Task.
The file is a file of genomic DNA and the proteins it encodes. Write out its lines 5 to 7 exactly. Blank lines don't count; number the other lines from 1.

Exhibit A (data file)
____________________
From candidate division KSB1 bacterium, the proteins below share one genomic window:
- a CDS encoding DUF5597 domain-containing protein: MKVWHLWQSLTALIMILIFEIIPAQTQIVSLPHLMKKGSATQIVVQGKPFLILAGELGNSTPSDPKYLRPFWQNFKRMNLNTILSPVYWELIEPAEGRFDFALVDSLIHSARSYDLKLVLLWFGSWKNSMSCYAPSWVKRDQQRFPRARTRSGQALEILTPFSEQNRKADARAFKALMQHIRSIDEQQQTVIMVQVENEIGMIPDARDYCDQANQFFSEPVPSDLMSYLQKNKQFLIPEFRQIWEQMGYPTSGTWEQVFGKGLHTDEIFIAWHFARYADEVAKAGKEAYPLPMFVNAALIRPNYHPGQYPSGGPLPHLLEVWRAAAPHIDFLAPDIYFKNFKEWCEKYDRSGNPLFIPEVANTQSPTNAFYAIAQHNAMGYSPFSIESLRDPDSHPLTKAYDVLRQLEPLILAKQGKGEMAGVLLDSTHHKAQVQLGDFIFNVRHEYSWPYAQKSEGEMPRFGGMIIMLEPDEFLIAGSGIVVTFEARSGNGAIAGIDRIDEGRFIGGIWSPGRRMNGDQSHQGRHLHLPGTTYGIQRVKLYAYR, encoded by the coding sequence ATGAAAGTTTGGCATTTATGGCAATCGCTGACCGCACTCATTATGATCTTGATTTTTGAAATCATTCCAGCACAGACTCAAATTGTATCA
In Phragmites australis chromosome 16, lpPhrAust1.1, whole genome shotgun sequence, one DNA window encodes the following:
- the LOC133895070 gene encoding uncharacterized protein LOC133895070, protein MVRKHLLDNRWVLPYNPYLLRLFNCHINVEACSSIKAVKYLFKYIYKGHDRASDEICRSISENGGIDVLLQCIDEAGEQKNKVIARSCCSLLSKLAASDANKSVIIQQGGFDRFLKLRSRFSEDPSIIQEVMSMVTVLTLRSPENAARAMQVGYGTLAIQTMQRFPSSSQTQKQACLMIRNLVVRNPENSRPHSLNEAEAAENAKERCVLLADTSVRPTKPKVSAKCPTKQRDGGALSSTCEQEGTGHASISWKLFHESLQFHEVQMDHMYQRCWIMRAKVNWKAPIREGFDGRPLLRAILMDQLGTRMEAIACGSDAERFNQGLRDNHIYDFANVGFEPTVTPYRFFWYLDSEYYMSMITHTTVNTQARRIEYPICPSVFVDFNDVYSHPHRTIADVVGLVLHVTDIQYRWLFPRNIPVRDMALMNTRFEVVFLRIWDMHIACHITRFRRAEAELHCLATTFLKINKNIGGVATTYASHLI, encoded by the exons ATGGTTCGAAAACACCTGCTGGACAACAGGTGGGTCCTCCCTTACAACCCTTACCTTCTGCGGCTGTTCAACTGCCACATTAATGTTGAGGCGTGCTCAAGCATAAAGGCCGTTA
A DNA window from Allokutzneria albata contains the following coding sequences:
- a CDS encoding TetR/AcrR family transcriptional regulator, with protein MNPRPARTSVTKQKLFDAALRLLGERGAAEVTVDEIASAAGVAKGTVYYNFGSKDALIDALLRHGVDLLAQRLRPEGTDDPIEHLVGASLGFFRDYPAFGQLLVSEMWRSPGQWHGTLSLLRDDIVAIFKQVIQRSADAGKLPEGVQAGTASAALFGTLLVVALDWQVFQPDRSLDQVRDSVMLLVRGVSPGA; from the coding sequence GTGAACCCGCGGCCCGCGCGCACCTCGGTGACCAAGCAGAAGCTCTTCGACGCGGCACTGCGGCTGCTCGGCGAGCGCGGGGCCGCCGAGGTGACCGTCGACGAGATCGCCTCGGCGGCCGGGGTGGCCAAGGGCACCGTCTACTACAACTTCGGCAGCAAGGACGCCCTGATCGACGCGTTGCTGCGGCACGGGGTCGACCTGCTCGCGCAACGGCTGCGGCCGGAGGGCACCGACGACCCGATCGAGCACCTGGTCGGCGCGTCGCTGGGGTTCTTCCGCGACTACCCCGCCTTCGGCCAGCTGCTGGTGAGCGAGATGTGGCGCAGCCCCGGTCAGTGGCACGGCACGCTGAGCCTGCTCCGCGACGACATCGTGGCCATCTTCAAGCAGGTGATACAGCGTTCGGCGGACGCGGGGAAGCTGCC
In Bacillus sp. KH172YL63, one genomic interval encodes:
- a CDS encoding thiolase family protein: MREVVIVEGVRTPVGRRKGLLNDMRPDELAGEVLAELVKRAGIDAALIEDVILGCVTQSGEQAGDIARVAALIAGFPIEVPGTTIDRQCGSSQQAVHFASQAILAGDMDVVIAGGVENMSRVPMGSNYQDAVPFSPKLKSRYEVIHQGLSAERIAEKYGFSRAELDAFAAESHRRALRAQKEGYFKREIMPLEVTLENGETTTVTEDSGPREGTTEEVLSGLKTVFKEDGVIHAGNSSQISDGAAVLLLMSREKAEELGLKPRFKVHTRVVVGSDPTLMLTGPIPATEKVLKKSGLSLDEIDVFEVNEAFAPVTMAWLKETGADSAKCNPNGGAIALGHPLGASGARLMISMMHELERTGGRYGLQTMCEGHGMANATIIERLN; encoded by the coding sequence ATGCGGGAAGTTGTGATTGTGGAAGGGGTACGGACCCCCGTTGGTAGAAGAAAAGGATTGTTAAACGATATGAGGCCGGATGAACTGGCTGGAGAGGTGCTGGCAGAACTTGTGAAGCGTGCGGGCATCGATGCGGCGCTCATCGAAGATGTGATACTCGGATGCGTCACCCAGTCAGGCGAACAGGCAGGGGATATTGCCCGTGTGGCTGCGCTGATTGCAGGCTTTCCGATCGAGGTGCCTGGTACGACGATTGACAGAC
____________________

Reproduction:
A DNA window from Allokutzneria albata contains the following coding sequences:
- a CDS encoding TetR/AcrR family transcriptional regulator, with protein MNPRPARTSVTKQKLFDAALRLLGERGAAEVTVDEIASAAGVAKGTVYYNFGSKDALIDALLRHGVDLLAQRLRPEGTDDPIEHLVGASLGFFRDYPAFGQLLVSEMWRSPGQWHGTLSLLRDDIVAIFKQVIQRSADAGKLPEGVQAGTASAALFGTLLVVALDWQVFQPDRSLDQVRDSVMLLVRGVSPGA; from the coding sequence GTGAACCCGCGGCCCGCGCGCACCTCGGTGACCAAGCAGAAGCTCTTCGACGCGGCACTGCGGCTGCTCGGCGAGCGCGGGGCCGCCGAGGTGACCGTCGACGAGATCGCCTCGGCGGCCGGGGTGGCCAAGGGCACCGTCTACTACAACTTCGGCAGCAAGGACGCCCTGATCGACGCGTTGCTGCGGCACGGGGTCGACCTGCTCGCGCAACGGCTGCGGCCGGAGGGCACCGACGACCCGATCGAGCACCTGGTCGGCGCGTCGCTGGGGTTCTTCCGCGACTACCCCGCCTTCGGCCAGCTGCTGGTGAGCGAGATGTGGCGCAGCCCCGGTCAGTGGCACGGCACGCTGAGCCTGCTCCGCGACGACATCGTGGCCATCTTCAAGCAGGTGATACAGCGTTCGGCGGACGCGGGGAAGCTGCC
In Bacillus sp. KH172YL63, one genomic interval encodes: